These examples are all extremely telling of course, similarly the failures of Scotland and England (as well as English speakers stretching to the US and Australia) relative to their populations and tradition can be very telling. But it can be hard to say to what extent this is the case, considering the fact you can’t directly compare the successes of a futureless language country with the successes of a country that speaks a language with a strong future tense, simply because they are two different countries.

There is however one prime example of a footballing nation, currently right in the eyes of the media and fans alike, that perfectly shows the effects that futureless languages can have on footballing progression and development: Belgium. Belgium is one of the last few nations on Earth with such a distinctive language divide within its population. Currently, estimates show that around 55% of Belgians consider Dutch as their first language, almost all of which occupy the Flanders region, the northern half of the country. The southern half of Belgium, comprises of French speakers, taking up approximately 40% of the population.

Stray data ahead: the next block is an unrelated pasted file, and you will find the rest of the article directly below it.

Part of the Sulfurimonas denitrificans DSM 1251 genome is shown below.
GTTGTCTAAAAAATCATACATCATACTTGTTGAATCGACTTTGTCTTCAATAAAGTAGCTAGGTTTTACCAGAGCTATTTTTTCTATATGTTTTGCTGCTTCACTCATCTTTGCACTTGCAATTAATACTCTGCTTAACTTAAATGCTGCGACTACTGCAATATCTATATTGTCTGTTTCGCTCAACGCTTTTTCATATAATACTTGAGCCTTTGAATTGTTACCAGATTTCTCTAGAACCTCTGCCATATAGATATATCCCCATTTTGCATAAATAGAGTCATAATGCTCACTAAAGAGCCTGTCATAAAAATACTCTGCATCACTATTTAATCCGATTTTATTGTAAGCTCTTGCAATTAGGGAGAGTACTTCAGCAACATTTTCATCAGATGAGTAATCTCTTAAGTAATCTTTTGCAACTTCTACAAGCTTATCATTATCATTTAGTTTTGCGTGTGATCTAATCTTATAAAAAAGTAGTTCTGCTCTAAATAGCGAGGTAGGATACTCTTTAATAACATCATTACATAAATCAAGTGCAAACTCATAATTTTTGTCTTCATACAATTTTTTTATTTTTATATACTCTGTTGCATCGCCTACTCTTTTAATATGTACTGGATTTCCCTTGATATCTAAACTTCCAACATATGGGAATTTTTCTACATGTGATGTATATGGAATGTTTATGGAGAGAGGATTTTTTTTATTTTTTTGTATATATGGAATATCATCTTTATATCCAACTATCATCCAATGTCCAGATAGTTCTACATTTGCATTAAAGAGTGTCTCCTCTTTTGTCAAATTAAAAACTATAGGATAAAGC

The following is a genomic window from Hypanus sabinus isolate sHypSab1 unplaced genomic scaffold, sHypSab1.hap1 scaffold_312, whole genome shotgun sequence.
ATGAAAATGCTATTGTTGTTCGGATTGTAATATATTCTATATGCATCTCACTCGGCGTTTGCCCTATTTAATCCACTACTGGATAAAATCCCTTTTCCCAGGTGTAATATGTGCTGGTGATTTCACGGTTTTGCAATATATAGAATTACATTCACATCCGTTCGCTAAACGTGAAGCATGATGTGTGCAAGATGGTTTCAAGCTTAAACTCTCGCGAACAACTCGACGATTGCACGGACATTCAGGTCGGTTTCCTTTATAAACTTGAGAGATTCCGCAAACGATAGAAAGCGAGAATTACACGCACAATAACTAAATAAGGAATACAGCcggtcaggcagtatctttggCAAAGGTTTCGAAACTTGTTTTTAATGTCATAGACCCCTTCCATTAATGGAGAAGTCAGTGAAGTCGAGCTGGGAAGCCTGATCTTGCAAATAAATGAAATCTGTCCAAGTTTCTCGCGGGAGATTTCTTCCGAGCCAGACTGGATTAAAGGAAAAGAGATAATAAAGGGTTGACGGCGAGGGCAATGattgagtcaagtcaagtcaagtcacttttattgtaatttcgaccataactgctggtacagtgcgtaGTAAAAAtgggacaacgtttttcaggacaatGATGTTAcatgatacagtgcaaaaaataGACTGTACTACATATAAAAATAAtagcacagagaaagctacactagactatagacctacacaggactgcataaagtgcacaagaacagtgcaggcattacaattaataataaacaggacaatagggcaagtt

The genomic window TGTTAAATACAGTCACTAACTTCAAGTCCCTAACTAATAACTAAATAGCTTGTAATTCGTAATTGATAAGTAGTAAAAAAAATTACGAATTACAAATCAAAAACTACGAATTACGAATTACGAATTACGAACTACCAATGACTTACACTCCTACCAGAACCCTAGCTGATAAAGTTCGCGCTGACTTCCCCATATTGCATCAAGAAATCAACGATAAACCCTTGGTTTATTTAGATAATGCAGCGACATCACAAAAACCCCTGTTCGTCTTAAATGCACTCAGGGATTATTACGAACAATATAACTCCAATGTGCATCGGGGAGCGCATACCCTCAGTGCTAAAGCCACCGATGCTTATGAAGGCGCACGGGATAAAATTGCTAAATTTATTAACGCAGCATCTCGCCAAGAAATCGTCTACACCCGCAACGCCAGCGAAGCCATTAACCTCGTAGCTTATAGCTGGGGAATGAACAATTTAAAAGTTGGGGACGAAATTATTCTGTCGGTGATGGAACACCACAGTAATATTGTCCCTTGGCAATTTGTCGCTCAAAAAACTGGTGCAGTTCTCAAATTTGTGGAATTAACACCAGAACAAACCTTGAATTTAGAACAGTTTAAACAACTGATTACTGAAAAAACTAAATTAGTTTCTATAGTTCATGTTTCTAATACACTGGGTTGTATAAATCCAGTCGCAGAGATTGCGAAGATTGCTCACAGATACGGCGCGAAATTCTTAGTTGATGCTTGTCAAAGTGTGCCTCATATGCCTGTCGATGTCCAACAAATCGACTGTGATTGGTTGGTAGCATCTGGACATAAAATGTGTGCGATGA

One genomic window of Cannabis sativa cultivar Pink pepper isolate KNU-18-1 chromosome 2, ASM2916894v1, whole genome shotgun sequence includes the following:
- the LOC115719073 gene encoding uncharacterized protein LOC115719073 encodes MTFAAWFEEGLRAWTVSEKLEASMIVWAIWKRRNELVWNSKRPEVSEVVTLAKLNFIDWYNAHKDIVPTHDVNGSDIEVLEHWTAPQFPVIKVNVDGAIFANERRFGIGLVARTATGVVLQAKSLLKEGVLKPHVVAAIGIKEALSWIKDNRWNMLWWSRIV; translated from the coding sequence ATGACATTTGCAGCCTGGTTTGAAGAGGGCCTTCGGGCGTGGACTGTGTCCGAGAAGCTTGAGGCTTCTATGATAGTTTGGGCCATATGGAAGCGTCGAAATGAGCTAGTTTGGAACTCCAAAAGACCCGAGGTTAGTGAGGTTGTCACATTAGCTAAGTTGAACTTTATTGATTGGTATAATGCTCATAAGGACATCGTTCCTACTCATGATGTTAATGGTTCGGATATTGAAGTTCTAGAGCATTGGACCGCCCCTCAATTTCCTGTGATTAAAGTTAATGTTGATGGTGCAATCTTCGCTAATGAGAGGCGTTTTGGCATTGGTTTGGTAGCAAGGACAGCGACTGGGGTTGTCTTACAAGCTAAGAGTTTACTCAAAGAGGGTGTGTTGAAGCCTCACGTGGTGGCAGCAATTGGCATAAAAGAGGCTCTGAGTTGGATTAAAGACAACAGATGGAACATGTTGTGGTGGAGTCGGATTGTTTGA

The Belgian national team are currently the most written about side on the planet following their automatic progression to next summer’s World Cup, where their young, big names are expected to deliver their best World Cup performance ever. It’s debatable at this point whether this golden generation are either overrated or underrated, but the point remains, for this squad to have been produced by a nation as small as Belgium, the youth systems are doing something right, whether they be in South Belgium or in French speaking countries, or in North Belgium or Dutch/German speaking countries. It’s not difficult to tell exactly what regions are responsible for this team, in fact it’s very simple. Below I have listed the likely 23 man squad to be selected by Wilmots to travel to Brazil next summer, barring any injuries. Beside their name, I’ve put down the clubs responsible for the main periods of their development. Then, I’ve simply stated the primary language spoken at each club, to see if there is a common thread.

  1. Thibaut Courtois – Genk (Dutch)
  2. Simon Mignolet – Sint-Truiden (Dutch)